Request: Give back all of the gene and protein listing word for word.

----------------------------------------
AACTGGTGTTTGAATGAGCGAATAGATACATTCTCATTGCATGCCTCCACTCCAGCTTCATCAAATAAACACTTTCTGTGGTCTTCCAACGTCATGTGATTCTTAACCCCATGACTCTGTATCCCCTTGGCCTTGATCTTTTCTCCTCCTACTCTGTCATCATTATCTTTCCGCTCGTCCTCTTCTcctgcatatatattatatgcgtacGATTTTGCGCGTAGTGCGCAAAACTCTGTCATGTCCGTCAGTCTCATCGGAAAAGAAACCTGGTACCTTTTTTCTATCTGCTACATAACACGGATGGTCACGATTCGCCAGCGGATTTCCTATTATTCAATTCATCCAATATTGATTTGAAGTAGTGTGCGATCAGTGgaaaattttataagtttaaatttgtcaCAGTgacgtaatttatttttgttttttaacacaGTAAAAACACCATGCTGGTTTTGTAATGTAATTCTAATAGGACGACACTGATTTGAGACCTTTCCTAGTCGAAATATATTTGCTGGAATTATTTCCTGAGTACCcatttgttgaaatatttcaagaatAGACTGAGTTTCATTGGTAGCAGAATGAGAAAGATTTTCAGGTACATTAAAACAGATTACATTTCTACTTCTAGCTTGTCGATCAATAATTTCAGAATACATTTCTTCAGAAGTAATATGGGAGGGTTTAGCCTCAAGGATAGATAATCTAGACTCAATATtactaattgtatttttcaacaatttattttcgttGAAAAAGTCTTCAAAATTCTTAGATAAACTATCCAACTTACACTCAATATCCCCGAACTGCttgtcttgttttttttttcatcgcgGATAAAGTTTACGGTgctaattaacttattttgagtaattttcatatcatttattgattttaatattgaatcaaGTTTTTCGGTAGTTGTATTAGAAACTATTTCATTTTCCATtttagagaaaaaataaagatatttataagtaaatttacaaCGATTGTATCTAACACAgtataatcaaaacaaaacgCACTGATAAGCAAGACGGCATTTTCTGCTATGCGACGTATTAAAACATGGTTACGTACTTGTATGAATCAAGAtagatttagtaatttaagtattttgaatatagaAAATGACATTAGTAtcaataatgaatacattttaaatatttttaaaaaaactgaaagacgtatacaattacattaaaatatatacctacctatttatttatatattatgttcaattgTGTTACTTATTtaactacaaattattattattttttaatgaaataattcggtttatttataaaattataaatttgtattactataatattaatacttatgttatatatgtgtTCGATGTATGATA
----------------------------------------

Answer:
AACTGGTGTTTGAATGAGCGAATAGATACATTCTCATTGCATGCCTCCACTCCAGCTTCATCAAATAAACACTTTCTGTGGTCTTCCAACGTCATGTGATTCTTAACCCCATGACTCTGTATCCCCTTGGCCTTGATCTTTTCTCCTCCTACTCTGTCATCATTATCTTTCCGCTCGTCCTCTTCTcctgcatatatattatatgcgtacGATTTTGCGCGTAGTGCGCAAAACTCTGTCATGTCCGTCAGTCTCATCGGAAAAGAAACCTGGTACCTTTTTTCTATCTGCTACATAACACGGATGGTCACGATTCGCCAGCGGATTTCCTATTATTCAATTCATCCAATATTGATTTGAAGTAGTGTGCGATCAGTGgaaaattttataagtttaaatttgtcaCAGTgacgtaatttatttttgttttttaacacaGTAAAAACACCATGCTGGTTTTGTAATGTAATTCTAATAGGACGACACTGATTTGAGACCTTTCCTAGTCGAAATATATTTGCTGGAATTATTTCCTGAGTACCcatttgttgaaatatttcaagaatAGACTGAGTTTCATTGGTAGCAGAATGAGAAAGATTTTCAGGTACATTAAAACAGATTACATTTCTACTTCTAGCTTGTCGATCAATAATTTCAGAATACATTTCTTCAGAAGTAATATGGGAGGGTTTAGCCTCAAGGATAGATAATCTAGACTCAATATtactaattgtatttttcaacaatttattttcgttGAAAAAGTCTTCAAAATTCTTAGATAAACTATCCAACTTACACTCAATATCCCCGAACTGCttgtcttgttttttttttcatcgcgGATAAAGTTTACGGTgctaattaacttattttgagtaattttcatatcatttattgattttaatattgaatcaaGTTTTTCGGTAGTTGTATTAGAAACTATTTCATTTTCCATtttagagaaaaaataaagatatttataagtaaatttacaaCGATTGTATCTAACACAgtataatcaaaacaaaacgCACTGATAAGCAAGACGGCATTTTCTGCTATGCGACGTATTAAAACATGGTTACGTACTTGTATGAATCAAGAtagatttagtaatttaagtattttgaatatagaAAATGACATTAGTAtcaataatgaatacattttaaatatttttaaaaaaactgaaagacgtatacaattacattaaaatatatacctacctatttatttatatattatgttcaattgTGTTACTTATTtaactacaaattattattattttttaatgaaataattcggtttatttataaaattataaatttgtattactataatattaatacttatgttatatatgtgtTCGATGTATGATA